May 2003
Volume 44, Issue 13
ARVO Annual Meeting Abstract  |   May 2003
Validated Psychophysical Measurements in Severe Vision Loss
Author Affiliations & Notes
  • A.K. Bittner
    Ophthalmology, Lions Vision Center, Johns Hopkins University, Baltimore, MD, United States
  • F. Eshraghi
    Ophthalmology, Lions Vision Center, Johns Hopkins University, Baltimore, MD, United States
  • G. Dagnelie
    Ophthalmology, Lions Vision Center, Johns Hopkins University, Baltimore, MD, United States
  • Footnotes
    Commercial Relationships  A.K. Bittner, None; F. Eshraghi, None; G. Dagnelie, None.
  • Footnotes
    Support  FFB Center Grant
Investigative Ophthalmology & Visual Science May 2003, Vol.44, 1801. doi:
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      A.K. Bittner, F. Eshraghi, G. Dagnelie; Validated Psychophysical Measurements in Severe Vision Loss . Invest. Ophthalmol. Vis. Sci. 2003;44(13):1801.

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      © ARVO (1962-2015); The Authors (2016-present)

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Abstract: : Purpose: To establish vision measures allowing objective visual function monitoring in patients with severe vision loss during Phase I experimental trials. Methods: Legally blind volunteers and normally sighted control subjects were enrolled in a repeated-measures study to determine the reproducibility of psychophysical visual function measures. Tests included ETDRS LogMar visual acuity (VA) under normal, dim, and glare illumination, Pelli-Robson contrast sensitivity (CS) under the same three conditions, fixation controlled AVIAS perimetry, dark adaptation curve measurement, dark adapted full field flash testing, and dark adapted macular field test using Humphrey perimeter with 500 and 650 nm targets. Visually impaired subjects were legally blind from retinitis pigmentosa (23), macular disease (9), optic nerve disease (3), and other retinal degenerations (2). Four subjects were normally-sighted. All visually impaired subjects were legally blind, due to either visual acuity <20/200 or visual field diameter <20°. RP and AMD subjects were divided into four and two groups, resp., on the basis of their remaining vision level. Two to four repetitions of each test were performed at monthly intervals. Results: With the exception of VA and CS tests in subjects with advanced RP, meaningful test results on all tests were obtained from all subjects. Some RP subjects were unable to perform glare and low illumination tests, and a few had no measurable VA or CS. 95% confidence intervals (CI.95, in dB) within subject groups were computed for each measure. In all groups, VA measures had CI.95 <= 2 dB, CS measures <=4 dB; most measures were half of these values. These values are similar to those reported for normally-sighted individuals. Conclusions: Data collection in these severely visually impaired subjects is slow and painstaking, If done carefully, however, psychophysical measures of VA and CS can be similarly reliable in these patients as in normally-sighted observers. Results for remaining psychophysical tests will be presented.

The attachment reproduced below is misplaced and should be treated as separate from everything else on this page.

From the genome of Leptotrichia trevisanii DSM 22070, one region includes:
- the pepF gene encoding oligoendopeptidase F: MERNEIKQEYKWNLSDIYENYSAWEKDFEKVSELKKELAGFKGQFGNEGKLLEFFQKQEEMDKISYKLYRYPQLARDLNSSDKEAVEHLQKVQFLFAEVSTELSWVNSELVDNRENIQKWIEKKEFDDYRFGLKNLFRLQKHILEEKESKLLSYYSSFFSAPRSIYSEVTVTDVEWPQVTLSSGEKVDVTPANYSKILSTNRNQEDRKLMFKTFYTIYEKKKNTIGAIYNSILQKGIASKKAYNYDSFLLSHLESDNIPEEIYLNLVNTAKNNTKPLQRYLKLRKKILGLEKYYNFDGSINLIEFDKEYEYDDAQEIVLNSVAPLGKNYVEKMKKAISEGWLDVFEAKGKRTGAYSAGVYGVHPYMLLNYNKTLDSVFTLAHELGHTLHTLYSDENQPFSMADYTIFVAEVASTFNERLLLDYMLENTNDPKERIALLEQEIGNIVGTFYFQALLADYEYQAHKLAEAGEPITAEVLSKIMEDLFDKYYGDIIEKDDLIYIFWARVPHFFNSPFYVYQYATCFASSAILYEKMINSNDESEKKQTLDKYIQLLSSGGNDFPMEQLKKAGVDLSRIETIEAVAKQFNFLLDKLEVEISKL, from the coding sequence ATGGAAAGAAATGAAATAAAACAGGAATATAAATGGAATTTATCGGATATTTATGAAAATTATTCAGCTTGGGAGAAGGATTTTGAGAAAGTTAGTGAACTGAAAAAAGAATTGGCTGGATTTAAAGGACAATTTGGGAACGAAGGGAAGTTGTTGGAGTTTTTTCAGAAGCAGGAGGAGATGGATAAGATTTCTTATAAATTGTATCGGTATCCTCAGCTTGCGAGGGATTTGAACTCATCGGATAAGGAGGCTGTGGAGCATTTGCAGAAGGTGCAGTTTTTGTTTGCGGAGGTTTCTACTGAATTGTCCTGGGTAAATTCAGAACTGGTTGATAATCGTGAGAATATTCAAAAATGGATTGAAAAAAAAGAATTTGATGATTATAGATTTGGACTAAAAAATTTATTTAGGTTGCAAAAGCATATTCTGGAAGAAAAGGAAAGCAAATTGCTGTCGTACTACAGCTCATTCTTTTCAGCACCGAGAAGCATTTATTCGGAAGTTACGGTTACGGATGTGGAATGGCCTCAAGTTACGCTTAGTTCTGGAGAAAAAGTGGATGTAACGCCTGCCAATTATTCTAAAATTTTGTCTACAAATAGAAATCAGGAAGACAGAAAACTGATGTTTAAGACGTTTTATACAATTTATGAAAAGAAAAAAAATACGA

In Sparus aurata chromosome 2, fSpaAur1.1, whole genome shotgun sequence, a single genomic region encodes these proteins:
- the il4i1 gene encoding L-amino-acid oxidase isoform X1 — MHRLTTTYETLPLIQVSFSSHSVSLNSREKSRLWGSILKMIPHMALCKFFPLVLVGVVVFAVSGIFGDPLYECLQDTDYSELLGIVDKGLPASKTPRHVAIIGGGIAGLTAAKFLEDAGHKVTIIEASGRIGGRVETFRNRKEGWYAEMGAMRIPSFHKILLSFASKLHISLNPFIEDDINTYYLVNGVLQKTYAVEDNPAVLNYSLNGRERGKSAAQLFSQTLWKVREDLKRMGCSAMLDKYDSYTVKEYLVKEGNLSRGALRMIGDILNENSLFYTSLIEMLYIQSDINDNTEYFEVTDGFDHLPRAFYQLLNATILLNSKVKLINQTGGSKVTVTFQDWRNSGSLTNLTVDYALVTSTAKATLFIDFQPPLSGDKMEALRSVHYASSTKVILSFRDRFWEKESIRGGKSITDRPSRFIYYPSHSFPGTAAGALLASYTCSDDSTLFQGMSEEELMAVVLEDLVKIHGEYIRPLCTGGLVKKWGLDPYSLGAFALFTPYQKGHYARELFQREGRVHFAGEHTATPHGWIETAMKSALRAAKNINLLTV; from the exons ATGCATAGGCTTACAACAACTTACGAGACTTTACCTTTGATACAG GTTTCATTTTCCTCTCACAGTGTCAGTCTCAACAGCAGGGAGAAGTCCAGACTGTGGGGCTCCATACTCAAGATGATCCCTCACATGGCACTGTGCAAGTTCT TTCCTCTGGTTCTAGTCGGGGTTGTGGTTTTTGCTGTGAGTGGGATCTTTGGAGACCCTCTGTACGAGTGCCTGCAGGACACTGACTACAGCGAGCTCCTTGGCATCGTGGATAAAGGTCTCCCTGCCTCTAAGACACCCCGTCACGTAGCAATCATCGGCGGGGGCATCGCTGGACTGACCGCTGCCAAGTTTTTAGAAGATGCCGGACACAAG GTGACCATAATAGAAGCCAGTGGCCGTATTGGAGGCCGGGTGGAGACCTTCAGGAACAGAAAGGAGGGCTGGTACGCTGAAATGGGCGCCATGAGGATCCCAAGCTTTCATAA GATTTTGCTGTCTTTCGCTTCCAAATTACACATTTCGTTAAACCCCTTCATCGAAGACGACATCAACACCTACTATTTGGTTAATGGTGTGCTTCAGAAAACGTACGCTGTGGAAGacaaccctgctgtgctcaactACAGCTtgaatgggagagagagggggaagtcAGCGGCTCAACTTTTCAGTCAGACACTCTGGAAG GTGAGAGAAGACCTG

Keywords: clinical research methodology • low vision 

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